Rodriguez now needs only eight more hits to be the 29th baseball player with 3,000 hits. The seventh inning was the only positive from the offensive standpoint as the Yankees left eight runners on base and were 0-6 with runners in scoring position outside of the seventh inning.
Miller told Girardi after the game on Tuesday that he had pain in his flexor muscle. During his nine pitches thrown during Tuesday’s game his body language was different than normal, which was an indication of his injury. Girardi said that everyone will be pushed back an inning and that Betances will be the closer while Miller is on the DL.
“It was hard to get loose sometimes and it became too much of a distraction,” Miller said. His control has not been as efficient as it was earlier in the season since he has thrown much more pitches recently. This hurts the Yankees since they will not have a shutdown reliable eighth inning pitcher like they have had with Betances.
The loss of Miller for what will probably be more than three weeks will hurt since he was having an All-Star season to this point. He has pitched 26.1 innings (26 games) and has a 1.03 ERA, 0.68 WHIP, 17 saves in 17 chances, 43 strikeouts and only 10 walks.
Girardi will now likely use a mixture of Chasen Shreve and Justin Wilson in the eighth inning with Miller out. It will be important for Betances to continue pitching in the ninth the same way he did in the eighth, but he is more of a sure thing than the eighth inning options are.
Pinch-hitter Garrett Jones struck out swinging to end the game. Before today’s game, Jones had raised his average from .186 to .262 from May 23 to June 5.
The Yankees, who are 33-26 and have a two-game lead in the AL East, have another off day on Thursday and will start a series against the fourth place Baltimore Orioles on Friday.
The Yankees beat the Red Sox 8-5 on Sunday Night Baseball and with the win they swept a series against the Red Sox that was three games or longer for the first time since the 2006 season. The Yankees finished in first place in the AL East with a 97-65 record during the 2006 season. The Yankees have completely turned around their season from when they struggled during the first nine games as they have now won 13 of their last 16 games to give them a 16-9 record.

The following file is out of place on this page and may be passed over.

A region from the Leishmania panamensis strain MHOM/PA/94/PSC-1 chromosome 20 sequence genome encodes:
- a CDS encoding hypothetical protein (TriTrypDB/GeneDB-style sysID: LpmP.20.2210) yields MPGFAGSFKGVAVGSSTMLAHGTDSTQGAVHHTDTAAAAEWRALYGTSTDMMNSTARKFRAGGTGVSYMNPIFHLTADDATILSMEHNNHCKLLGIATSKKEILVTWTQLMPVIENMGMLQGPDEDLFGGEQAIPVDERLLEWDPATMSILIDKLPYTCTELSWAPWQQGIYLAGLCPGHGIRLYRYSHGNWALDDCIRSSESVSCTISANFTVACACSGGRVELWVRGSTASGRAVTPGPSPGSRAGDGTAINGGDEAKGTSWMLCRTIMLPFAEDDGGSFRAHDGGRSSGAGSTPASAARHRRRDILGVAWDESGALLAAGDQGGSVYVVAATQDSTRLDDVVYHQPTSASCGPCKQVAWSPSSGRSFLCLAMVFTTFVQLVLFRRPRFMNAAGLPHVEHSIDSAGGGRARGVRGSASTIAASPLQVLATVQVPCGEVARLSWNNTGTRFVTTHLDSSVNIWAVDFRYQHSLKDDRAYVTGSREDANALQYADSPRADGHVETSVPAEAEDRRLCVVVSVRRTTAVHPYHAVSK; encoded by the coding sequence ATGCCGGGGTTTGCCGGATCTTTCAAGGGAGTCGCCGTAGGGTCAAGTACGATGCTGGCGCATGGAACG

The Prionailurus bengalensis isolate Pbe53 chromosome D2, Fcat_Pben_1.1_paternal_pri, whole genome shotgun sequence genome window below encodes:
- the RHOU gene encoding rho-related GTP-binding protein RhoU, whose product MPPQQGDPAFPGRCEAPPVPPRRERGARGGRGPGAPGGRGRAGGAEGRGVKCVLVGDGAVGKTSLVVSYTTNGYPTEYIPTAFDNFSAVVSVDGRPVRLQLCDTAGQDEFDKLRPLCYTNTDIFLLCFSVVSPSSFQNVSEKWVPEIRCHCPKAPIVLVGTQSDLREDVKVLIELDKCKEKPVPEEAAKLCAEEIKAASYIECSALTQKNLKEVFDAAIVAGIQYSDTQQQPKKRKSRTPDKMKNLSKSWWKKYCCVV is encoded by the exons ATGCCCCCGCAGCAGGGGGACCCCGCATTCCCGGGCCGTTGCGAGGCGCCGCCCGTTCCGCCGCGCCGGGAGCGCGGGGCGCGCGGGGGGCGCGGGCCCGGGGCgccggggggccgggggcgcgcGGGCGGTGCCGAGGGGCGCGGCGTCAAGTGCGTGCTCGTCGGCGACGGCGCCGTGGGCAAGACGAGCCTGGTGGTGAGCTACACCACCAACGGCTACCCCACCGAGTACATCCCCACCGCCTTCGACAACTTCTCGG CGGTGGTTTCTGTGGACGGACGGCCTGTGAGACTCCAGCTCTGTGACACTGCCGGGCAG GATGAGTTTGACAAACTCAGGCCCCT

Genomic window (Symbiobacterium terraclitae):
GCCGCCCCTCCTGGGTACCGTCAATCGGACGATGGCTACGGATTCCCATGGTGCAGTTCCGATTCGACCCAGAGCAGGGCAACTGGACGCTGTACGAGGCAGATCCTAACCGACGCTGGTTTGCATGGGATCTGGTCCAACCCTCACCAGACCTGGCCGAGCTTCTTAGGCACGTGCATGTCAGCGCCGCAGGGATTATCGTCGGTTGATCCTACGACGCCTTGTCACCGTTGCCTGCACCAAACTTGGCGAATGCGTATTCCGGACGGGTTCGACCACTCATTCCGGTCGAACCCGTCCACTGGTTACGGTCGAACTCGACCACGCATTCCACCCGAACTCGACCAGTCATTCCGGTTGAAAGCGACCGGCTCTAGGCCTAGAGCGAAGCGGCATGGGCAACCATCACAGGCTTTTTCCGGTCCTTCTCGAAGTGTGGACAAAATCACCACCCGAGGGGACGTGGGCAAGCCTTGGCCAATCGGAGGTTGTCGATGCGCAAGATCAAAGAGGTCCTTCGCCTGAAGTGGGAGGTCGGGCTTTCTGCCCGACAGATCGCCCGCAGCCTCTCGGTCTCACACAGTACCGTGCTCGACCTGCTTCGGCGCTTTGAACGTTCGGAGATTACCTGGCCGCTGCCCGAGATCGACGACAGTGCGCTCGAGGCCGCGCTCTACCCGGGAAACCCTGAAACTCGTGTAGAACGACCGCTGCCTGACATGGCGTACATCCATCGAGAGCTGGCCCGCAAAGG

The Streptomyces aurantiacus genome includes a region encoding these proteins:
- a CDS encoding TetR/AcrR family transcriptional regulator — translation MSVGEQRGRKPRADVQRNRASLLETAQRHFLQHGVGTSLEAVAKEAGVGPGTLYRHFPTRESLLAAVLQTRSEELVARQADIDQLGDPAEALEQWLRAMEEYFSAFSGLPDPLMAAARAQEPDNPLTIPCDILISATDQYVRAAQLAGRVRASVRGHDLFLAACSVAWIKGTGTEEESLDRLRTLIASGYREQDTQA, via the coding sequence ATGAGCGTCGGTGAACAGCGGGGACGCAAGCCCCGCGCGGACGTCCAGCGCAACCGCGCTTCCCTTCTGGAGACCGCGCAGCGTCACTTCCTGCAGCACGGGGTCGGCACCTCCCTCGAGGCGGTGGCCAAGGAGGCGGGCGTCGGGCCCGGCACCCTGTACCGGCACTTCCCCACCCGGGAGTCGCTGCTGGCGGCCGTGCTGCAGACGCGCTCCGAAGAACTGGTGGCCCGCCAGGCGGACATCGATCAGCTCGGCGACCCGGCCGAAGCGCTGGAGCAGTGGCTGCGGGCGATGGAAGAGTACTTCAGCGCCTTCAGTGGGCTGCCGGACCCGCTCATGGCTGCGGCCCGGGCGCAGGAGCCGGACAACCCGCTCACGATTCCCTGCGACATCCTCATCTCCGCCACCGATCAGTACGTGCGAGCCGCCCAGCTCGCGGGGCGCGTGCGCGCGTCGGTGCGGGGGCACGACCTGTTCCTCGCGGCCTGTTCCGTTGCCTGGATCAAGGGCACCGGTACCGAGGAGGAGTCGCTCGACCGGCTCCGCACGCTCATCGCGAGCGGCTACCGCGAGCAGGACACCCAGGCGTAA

The Yankees had not swept the Red Sox at Fenway since CC Sabathia has been on the team and he thought it was awesome that they did so.
“I’ve never seen it,” CC Sabathia said. “It’s awesome to be able to come in here and do this. Tampa, the same thing; we hadn’t swept them (on the road) since I’ve been here, too. Hopefully it’s turning around and a sign of good things for us.”
Jacoby Ellsbury and to a lesser extent Brett Gardner were the offensive stars of the game for the Yankees. Ellsbury, who has 19 hits in his last 40 at-bats, was four for four with two runs scored. He raised his batting average to a .351, which is the eighth highest in the American League. Gardner, who has had two hits in each of his past two games to raise his average to .320, was two for six with a homer, two runs scored and three RBIs.
The top two hitters in the lineup were six for 10 with four runs scored and three RBIs. That is a lot of offensive production from the top of the lineup. Gardner’s three-run homer came in the sixth inning and gave the Yankees an 8-0 lead. The homer with Didi Gregorius and Gardner on base gave him three RBIs for the second consecutive game.
The other homer in the game by the Yankees was hit by Mark Teixiera. He hit a homer in the first inning while Gardner was on base to give the Yankees a 2-0 lead. Teixiera only has a .202 average but his nine homers are third in the American League and his 20 RBIs are tied for sixth in the league. The most important part of Teixiera’s offensive game is his power production and he is giving the team all they can ask for in that department.
Three runs were scored between Teixeira and Gardner’s homer and they would need them since the Red Sox scored five run in the sixth inning. Brian McCann had a two-run double in the third for his 15th run batted in of the season and later in the inning Carlos Beltran doubled to right to score McCann.
After his extremely slow start to the season, Beltran appears to be slowly turning his season around since he now has a .300 average in his last seven days and is 4-8 with two doubles and two RBIs in his last two games. He has raised his average from .161 to .197 in the last eight days.
Those doubles by Beltran and McCann proved to be valuable since the Yankees had an 8-0 lead going into the bottom of the sixth but Warren allowed four runs in the sixth and Esmil Rogers allowed one runner to score. Warren pitched very well in the first five innings as he got the first nine batters he faced out and was able to get Daniel Nava to hit into a double play and then there was a foul out to McCann to end the fifth.
However, in the sixth, he allowed a single, double, a hit by pitch and another single all with two outs. Rogers came in with runners on first and second, after two runs had already scored in the inning, and allowed a three-run homer over the Green Monster to the dangerous Mike Napoli. Rogers was able to get the new Red Sox catcher, Blake Swihart, to strikeout swinging with runners on first and second to end the sixth.